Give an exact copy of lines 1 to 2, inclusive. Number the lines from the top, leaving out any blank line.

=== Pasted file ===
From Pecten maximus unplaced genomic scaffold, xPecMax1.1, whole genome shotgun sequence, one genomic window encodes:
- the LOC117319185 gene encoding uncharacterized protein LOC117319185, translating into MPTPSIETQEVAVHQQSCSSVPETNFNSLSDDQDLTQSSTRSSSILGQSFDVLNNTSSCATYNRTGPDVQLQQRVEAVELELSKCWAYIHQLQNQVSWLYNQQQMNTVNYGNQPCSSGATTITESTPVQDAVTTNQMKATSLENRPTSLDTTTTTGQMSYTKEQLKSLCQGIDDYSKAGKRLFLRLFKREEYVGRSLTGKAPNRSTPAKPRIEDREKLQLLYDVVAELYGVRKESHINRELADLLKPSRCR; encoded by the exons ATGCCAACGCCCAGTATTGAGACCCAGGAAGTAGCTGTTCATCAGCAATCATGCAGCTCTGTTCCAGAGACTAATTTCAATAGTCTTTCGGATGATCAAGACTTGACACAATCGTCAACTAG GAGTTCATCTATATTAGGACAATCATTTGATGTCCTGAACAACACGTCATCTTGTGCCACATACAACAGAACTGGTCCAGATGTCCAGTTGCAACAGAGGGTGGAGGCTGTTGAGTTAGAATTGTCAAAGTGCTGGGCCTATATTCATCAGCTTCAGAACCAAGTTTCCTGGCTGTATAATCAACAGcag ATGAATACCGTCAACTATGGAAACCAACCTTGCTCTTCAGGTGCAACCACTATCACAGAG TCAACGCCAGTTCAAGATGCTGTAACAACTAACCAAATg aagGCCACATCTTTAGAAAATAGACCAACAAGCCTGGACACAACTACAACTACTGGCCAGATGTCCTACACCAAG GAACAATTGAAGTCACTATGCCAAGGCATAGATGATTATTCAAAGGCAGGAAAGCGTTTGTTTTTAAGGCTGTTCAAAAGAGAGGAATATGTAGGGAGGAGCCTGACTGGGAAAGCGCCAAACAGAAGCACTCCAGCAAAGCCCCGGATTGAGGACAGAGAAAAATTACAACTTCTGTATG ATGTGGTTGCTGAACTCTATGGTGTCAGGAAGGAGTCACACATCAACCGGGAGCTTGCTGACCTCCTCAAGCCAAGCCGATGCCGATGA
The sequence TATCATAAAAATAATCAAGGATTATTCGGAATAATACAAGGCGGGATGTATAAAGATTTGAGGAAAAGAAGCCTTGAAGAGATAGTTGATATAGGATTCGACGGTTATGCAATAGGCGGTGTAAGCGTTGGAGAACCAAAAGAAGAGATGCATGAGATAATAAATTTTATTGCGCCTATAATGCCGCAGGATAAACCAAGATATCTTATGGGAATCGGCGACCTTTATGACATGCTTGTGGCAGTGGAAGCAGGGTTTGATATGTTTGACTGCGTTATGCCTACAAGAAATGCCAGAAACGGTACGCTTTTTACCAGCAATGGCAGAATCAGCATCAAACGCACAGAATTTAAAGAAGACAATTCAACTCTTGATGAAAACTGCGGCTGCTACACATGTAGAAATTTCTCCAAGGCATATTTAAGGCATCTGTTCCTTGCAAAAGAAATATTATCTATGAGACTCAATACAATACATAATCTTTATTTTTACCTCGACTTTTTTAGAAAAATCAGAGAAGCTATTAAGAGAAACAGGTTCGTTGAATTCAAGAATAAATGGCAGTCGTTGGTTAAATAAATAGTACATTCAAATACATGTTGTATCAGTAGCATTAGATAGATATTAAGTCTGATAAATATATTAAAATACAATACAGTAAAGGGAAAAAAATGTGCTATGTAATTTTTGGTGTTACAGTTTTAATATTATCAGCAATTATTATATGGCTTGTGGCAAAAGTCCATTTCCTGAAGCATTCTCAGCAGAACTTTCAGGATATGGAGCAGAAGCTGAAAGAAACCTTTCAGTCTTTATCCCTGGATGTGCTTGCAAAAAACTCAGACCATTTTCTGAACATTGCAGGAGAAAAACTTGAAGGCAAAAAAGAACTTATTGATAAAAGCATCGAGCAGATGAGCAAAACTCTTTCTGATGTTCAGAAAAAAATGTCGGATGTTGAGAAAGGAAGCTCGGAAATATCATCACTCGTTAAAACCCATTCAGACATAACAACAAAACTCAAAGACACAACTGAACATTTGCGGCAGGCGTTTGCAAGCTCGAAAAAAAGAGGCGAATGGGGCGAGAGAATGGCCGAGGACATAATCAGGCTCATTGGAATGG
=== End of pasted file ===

From Pecten maximus unplaced genomic scaffold, xPecMax1.1, whole genome shotgun sequence, one genomic window encodes:
- the LOC117319185 gene encoding uncharacterized protein LOC117319185, translating into MPTPSIETQEVAVHQQSCSSVPETNFNSLSDDQDLTQSSTRSSSILGQSFDVLNNTSSCATYNRTGPDVQLQQRVEAVELELSKCWAYIHQLQNQVSWLYNQQQMNTVNYGNQPCSSGATTITESTPVQDAVTTNQMKATSLENRPTSLDTTTTTGQMSYTKEQLKSLCQGIDDYSKAGKRLFLRLFKREEYVGRSLTGKAPNRSTPAKPRIEDREKLQLLYDVVAELYGVRKESHINRELADLLKPSRCR; encoded by the exons ATGCCAACGCCCAGTATTGAGACCCAGGAAGTAGCTGTTCATCAGCAATCATGCAGCTCTGTTCCAGAGACTAATTTCAATAGTCTTTCGGATGATCAAGACTTGACACAATCGTCAACTAG GAGTTCATCTATATTAGGACAATCATTTGATGTCCTGAACAACACGTCATCTTGTGCCACATACAACAGAACTGGTCCAGATGTCCAGTTGCAACAGAGGGTGGAGGCTGTTGAGTTAGAATTGTCAAAGTGCTGGGCCTATATTCATCAGCTTCAGAACCAAGTTTCCTGGCTGTATAATCAACAGcag ATGAATACCGTCAACTATGGAAACCAACCTTGCTCTTCAGGTGCAACCACTATCACAGAG TCAACGCCAGTTCAAGATGCTGTAACAACTAACCAAATg aagGCCACATCTTTAGAAAATAGACCAACAAGCCTGGACACAACTACAACTACTGGCCAGATGTCCTACACCAAG GAACAATTGAAGTCACTATGCCAAGGCATAGATGATTATTCAAAGGCAGGAAAGCGTTTGTTTTTAAGGCTGTTCAAAAGAGAGGAATATGTAGGGAGGAGCCTGACTGGGAAAGCGCCAAACAGAAGCACTCCAGCAAAGCCCCGGATTGAGGACAGAGAAAAATTACAACTTCTGTATG ATGTGGTTGCTGAACTCTATGGTGTCAGGAAGGAGTCACACATCAACCGGGAGCTTGCTGACCTCCTCAAGCCAAGCCGATGCCGATGA